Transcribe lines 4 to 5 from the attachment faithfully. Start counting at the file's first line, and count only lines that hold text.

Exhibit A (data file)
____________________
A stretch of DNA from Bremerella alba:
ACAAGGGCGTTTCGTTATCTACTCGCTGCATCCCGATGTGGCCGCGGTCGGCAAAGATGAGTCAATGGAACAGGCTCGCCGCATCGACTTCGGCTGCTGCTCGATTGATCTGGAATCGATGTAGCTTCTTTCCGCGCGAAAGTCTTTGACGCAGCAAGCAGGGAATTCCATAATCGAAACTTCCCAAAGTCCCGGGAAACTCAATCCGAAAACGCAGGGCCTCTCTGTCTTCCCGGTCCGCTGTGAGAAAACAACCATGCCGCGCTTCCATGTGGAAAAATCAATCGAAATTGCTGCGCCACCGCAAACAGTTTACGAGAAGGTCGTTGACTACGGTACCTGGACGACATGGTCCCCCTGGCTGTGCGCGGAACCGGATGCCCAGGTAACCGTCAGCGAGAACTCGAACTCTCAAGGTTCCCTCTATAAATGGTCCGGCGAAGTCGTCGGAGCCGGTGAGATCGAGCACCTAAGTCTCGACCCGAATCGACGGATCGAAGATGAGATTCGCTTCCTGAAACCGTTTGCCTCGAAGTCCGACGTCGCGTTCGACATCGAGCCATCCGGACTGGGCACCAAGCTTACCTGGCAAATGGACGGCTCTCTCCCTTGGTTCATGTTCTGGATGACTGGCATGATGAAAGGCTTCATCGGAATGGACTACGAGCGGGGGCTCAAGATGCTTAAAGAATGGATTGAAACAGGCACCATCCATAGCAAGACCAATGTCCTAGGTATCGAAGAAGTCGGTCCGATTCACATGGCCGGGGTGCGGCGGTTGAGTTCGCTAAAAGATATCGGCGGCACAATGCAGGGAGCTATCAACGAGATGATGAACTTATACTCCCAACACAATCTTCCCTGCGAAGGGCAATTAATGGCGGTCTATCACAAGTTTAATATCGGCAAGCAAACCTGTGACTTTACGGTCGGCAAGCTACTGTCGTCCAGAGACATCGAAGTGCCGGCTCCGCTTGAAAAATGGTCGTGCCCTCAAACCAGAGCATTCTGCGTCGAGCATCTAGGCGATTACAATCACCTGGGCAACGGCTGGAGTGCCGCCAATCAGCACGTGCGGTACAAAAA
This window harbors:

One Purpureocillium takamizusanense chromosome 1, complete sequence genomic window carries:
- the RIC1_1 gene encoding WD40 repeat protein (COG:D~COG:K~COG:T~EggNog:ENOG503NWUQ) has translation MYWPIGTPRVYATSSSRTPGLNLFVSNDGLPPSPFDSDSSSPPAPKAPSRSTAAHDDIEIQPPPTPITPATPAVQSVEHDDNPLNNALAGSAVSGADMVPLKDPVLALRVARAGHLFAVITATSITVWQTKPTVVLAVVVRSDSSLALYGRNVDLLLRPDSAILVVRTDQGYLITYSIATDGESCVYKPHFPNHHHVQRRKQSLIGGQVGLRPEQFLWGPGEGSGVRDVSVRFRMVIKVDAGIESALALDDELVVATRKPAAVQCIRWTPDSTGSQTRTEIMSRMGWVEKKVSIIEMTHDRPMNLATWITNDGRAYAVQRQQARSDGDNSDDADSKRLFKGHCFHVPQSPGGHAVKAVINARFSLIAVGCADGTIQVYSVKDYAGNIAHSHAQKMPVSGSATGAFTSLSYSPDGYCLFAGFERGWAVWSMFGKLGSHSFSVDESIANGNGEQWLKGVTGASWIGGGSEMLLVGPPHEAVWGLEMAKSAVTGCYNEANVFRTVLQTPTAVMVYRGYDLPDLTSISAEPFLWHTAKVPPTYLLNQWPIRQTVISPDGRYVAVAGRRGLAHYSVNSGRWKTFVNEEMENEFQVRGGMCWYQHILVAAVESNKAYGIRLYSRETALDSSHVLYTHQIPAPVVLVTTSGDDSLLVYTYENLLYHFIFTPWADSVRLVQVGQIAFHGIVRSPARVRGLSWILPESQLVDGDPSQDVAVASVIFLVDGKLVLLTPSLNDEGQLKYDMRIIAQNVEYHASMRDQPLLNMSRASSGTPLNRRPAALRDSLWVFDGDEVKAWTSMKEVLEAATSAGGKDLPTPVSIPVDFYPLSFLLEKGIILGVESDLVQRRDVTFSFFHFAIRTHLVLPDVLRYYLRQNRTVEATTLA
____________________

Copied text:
One Purpureocillium takamizusanense chromosome 1, complete sequence genomic window carries:
- the RIC1_1 gene encoding WD40 repeat protein (COG:D~COG:K~COG:T~EggNog:ENOG503NWUQ) has translation MYWPIGTPRVYATSSSRTPGLNLFVSNDGLPPSPFDSDSSSPPAPKAPSRSTAAHDDIEIQPPPTPITPATPAVQSVEHDDNPLNNALAGSAVSGADMVPLKDPVLALRVARAGHLFAVITATSITVWQTKPTVVLAVVVRSDSSLALYGRNVDLLLRPDSAILVVRTDQGYLITYSIATDGESCVYKPHFPNHHHVQRRKQSLIGGQVGLRPEQFLWGPGEGSGVRDVSVRFRMVIKVDAGIESALALDDELVVATRKPAAVQCIRWTPDSTGSQTRTEIMSRMGWVEKKVSIIEMTHDRPMNLATWITNDGRAYAVQRQQARSDGDNSDDADSKRLFKGHCFHVPQSPGGHAVKAVINARFSLIAVGCADGTIQVYSVKDYAGNIAHSHAQKMPVSGSATGAFTSLSYSPDGYCLFAGFERGWAVWSMFGKLGSHSFSVDESIANGNGEQWLKGVTGASWIGGGSEMLLVGPPHEAVWGLEMAKSAVTGCYNEANVFRTVLQTPTAVMVYRGYDLPDLTSISAEPFLWHTAKVPPTYLLNQWPIRQTVISPDGRYVAVAGRRGLAHYSVNSGRWKTFVNEEMENEFQVRGGMCWYQHILVAAVESNKAYGIRLYSRETALDSSHVLYTHQIPAPVVLVTTSGDDSLLVYTYENLLYHFIFTPWADSVRLVQVGQIAFHGIVRSPARVRGLSWILPESQLVDGDPSQDVAVASVIFLVDGKLVLLTPSLNDEGQLKYDMRIIAQNVEYHASMRDQPLLNMSRASSGTPLNRRPAALRDSLWVFDGDEVKAWTSMKEVLEAATSAGGKDLPTPVSIPVDFYPLSFLLEKGIILGVESDLVQRRDVTFSFFHFAIRTHLVLPDVLRYYLRQNRTVEATTLA